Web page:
The SPVM will meet with community organizers in a series of meetings this December, and the two-day forum in January "will be an opportunity to find concrete solutions by taking into account the mission, expertise and issues of each partner involved in the fight against gun violence," the release states.
In the press conference, Richer underscored that Montreal is still a safe city despite recent incidents of violence. Compared to other cities in North America, Montreal remains statistically "safe," he said.
Both he and Plante said officials need to address access to and demand for firearms.
"As a police service, we work on the offer and we have to work on the demand also," Richer said. "That's the part where the forum comes into play — working on the demand."
The mayor has repeatedly called for action on the accessibility of guns.
"You can get it by mail; you can make those guns if you have the right printer," she said, expressing hope that the upcoming forum will be an opportunity for experts and community members to weigh in on the root causes of violence.
At an early morning meeting between re-elected Mayor Valérie Plante and Canadian Prime Minister Justin Trudeau at Montreal City Hall on Friday, housing, public transit, the pandemic and most notably, public security in the city were the main topics of discussion.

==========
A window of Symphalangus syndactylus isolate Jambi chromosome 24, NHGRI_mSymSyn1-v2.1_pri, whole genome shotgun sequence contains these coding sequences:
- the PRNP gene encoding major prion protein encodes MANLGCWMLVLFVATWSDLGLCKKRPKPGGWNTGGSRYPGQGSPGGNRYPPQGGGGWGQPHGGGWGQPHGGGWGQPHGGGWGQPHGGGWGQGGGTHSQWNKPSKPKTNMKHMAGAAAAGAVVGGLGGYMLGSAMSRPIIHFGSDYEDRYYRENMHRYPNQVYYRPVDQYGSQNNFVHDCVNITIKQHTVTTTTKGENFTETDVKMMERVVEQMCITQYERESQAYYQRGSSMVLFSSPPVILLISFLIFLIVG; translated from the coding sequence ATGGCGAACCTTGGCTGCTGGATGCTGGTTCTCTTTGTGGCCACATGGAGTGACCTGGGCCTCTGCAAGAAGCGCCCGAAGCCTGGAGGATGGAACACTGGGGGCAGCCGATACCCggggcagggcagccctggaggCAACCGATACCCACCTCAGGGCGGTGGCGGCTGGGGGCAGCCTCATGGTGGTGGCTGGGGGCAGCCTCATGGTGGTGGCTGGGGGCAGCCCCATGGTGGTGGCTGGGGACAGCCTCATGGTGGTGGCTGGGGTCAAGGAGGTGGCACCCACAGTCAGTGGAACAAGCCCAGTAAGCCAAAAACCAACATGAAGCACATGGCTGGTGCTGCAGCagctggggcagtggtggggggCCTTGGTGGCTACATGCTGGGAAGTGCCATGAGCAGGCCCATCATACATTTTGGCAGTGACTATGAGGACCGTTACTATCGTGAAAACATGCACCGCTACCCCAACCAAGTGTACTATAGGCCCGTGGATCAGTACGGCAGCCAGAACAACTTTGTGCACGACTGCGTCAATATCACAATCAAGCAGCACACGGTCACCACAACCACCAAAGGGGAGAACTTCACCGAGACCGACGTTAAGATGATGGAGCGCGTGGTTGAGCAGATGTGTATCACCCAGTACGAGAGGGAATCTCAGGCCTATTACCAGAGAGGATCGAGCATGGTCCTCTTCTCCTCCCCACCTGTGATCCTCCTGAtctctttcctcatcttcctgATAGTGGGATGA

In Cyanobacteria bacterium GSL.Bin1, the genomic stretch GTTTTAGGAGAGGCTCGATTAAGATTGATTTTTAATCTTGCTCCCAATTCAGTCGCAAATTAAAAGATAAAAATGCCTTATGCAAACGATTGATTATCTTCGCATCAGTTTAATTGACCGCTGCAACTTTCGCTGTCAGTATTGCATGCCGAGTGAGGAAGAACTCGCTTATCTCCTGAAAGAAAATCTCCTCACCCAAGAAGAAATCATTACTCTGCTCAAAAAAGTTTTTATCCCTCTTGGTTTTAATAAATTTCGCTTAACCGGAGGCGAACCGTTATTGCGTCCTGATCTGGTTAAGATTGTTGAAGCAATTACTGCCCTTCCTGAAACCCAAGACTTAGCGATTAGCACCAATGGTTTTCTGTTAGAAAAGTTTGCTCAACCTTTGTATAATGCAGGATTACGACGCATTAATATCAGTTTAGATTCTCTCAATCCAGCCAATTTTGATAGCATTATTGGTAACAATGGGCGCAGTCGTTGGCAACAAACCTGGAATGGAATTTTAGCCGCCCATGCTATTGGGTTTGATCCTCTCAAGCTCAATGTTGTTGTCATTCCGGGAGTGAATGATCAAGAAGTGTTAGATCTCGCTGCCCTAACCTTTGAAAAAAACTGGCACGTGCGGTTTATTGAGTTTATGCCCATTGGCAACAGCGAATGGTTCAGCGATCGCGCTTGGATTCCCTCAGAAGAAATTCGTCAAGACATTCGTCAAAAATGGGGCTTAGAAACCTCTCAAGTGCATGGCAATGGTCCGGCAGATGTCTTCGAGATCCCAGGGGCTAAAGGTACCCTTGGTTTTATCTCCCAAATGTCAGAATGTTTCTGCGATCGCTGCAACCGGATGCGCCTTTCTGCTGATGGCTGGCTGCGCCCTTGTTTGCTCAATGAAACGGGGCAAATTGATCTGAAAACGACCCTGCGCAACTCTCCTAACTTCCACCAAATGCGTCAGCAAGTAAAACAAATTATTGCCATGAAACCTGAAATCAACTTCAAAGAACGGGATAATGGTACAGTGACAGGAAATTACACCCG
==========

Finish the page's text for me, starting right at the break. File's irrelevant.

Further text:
Montreal's mayor once again implored the federal government to consider banning handguns across the country.
J\u2019ai eu une excellente rencontre avec @JustinTrudeau!\n\nNous partageons plusieurs priorit\u00e9s, dont la s\u00e9curit\u00e9 publique, l\u2019habitation, le transport collectif et le d\u00e9veloppement de l\u2019Est de Montr\u00e9al. Le gouv. canadien est un partenaire dans l\u2019essor de notre m\u00e9tropole. #polmtlpic.twitter.com/B825A1ugNK
"Canada needs to be a country that distinguishes itself from our neighbours to the south," Plante told journalists after her meeting with the prime minister. "Where gun trafficking and the normalization of guns is unacceptable."
In recent months, there have been several reports of firearm incidents, murders and other violent attacks. Most recently, on November 14, a 16-year-old boy was shot and killed near a Villeray high school. The SPVM said that it was the 31st homicide in the city this year.
Public safety and security were hot-button issues during the recent municipal election, as well, with all the candidates presenting plans to target gun violence in the city.
The mayor said Friday that "we should ban handguns and we should be even stronger on assault weapons."
Plante spoke of the need to support this position across Canada, even in places where sentiments about firearms might be different from Quebec's.
"I know that it's not popular everywhere, but here in Quebec, I think we have a consensus that it's the right thing to do," she said.
"Mr. Trudeau showed a lot of openness and he agreed that the federal [government] has to do more."